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Use of an instrument sandwiched between the hoof and shoe to measure vertical ground reaction forces and three-dimensional acceleration at the walk, trot, and canter in horses

Makoto Kai DVM, PhD1, Osamu Aoki DVM, PhD2, Atsushi Hiraga DVM, PhD3, Hironori Oki DVM, PhD4, and Mikihiko Tokuriki DVM, PhD5
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  • 1 Equine Research Institute, Japan Racing Association, Tokami-cho, Utsunomiya, Tochigi, 320-0856, Japan.
  • | 2 Laboratory of Horse Shoeing, Japan Farrier Association, Tsuruta-cho, Utsunomiya, Tochigi 320-0851 Japan.
  • | 3 Equine Research Institute, Japan Racing Association, Tokami-cho, Utsunomiya, Tochigi, 320-0856, Japan.
  • | 4 Equine Research Institute, Japan Racing Association, Tokami-cho, Utsunomiya, Tochigi, 320-0856, Japan.
  • | 5 Department of Veterinary Medicine, Faculty of Agriculture, Yamaguchi University, Yamaguchi-shi, Yamaguchi 753-8515, Japan.

Abstract

Objective—To develop an instrument that could be sandwiched between the hoof and shoe of horses and that would reliably measure vertical ground reaction forces and three-dimensional acceleration at the walk, trot, and canter.

Animals—5 clinically sound Thoroughbreds.

Procedures—The recording instrument (weight, 350 g) consisted of 2 metal plates, 2 bolts, 4 load cells, and 3 accelerometers. It was mounted to the hoof with a glue-on shoe and devised to support as much load exerted by a limb as possible. The load cells and accelerometers were wired to a 16-channel transmitter, and transmitted signals were received and amplified with a telemetry receiver.

Results—The recording instrument could measure in real time the 4 components of the ground reaction force or their resultant force along with acceleration in 3 dimensions as horses walked, trotted, or cantered on a treadmill. Patterns of force-time curves recorded for consecutive strides were similar to each other and to those previously reported, using a force plate.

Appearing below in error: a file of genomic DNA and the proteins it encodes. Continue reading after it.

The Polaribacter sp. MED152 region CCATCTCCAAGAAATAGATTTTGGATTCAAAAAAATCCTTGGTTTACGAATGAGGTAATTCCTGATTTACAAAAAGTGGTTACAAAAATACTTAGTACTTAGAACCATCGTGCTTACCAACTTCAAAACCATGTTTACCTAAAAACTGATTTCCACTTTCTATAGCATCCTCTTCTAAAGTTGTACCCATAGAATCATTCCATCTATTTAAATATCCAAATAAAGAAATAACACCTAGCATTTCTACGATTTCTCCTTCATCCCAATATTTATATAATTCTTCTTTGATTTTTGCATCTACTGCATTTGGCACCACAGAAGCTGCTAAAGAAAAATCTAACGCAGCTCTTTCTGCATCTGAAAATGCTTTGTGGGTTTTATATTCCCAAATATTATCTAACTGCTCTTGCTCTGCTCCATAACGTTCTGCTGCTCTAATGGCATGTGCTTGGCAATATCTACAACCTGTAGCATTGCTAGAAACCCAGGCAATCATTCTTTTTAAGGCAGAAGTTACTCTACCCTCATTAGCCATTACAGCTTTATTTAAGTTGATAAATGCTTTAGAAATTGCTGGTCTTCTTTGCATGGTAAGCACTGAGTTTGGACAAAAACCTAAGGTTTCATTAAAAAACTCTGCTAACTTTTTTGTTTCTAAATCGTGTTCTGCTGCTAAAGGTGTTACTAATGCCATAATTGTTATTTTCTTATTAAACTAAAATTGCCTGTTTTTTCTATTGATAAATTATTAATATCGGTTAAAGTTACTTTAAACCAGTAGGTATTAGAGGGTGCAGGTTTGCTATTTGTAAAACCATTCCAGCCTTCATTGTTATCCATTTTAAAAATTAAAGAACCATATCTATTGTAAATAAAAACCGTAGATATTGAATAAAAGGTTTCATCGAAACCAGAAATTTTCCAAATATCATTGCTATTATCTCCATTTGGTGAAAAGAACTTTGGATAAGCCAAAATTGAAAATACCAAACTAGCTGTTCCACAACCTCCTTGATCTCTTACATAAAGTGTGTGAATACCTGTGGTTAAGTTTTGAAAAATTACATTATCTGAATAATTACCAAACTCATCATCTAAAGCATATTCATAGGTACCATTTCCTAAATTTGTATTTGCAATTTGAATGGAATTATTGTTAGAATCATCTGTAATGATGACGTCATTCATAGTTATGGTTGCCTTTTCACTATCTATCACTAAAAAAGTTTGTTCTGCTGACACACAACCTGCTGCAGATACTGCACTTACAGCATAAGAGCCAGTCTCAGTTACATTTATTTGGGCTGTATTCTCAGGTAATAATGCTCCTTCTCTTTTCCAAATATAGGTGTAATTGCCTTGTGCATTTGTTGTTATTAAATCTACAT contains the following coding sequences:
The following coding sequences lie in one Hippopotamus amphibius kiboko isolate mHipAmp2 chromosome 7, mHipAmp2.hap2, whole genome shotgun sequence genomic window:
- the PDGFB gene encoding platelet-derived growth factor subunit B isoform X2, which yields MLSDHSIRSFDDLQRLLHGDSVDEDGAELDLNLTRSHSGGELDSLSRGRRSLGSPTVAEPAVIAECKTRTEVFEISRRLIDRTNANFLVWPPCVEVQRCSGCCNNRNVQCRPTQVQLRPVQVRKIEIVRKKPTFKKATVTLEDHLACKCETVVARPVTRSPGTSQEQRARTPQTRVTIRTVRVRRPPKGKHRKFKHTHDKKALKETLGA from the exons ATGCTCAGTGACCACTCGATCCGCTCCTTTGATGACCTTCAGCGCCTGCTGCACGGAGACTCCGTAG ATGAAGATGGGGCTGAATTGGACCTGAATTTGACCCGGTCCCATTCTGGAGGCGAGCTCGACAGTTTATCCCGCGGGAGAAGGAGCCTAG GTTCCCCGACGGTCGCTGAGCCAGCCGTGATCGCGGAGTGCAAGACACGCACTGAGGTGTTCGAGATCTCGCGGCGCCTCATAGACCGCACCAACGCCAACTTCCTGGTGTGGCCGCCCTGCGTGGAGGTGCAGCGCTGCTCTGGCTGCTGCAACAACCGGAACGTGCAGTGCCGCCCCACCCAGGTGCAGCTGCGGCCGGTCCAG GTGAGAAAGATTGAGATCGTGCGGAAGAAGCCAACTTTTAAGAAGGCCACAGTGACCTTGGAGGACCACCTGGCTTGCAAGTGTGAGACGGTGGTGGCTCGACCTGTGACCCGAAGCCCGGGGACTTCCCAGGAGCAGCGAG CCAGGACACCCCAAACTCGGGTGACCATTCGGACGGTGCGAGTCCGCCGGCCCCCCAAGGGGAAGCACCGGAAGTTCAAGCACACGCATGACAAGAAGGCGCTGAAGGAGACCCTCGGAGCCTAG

Conclusions and Clinical Relevance—The recording instrument developed for use in the present study allowed us to record vertical ground reaction force and acceleration in 3 dimensions in horses at the walk, trot, and canter. (Am J Vet Res 2000;61:979–985)

Abstract

Objective—To develop an instrument that could be sandwiched between the hoof and shoe of horses and that would reliably measure vertical ground reaction forces and three-dimensional acceleration at the walk, trot, and canter.

Animals—5 clinically sound Thoroughbreds.

Procedures—The recording instrument (weight, 350 g) consisted of 2 metal plates, 2 bolts, 4 load cells, and 3 accelerometers. It was mounted to the hoof with a glue-on shoe and devised to support as much load exerted by a limb as possible. The load cells and accelerometers were wired to a 16-channel transmitter, and transmitted signals were received and amplified with a telemetry receiver.

Results—The recording instrument could measure in real time the 4 components of the ground reaction force or their resultant force along with acceleration in 3 dimensions as horses walked, trotted, or cantered on a treadmill. Patterns of force-time curves recorded for consecutive strides were similar to each other and to those previously reported, using a force plate.

Conclusions and Clinical Relevance—The recording instrument developed for use in the present study allowed us to record vertical ground reaction force and acceleration in 3 dimensions in horses at the walk, trot, and canter. (Am J Vet Res 2000;61:979–985)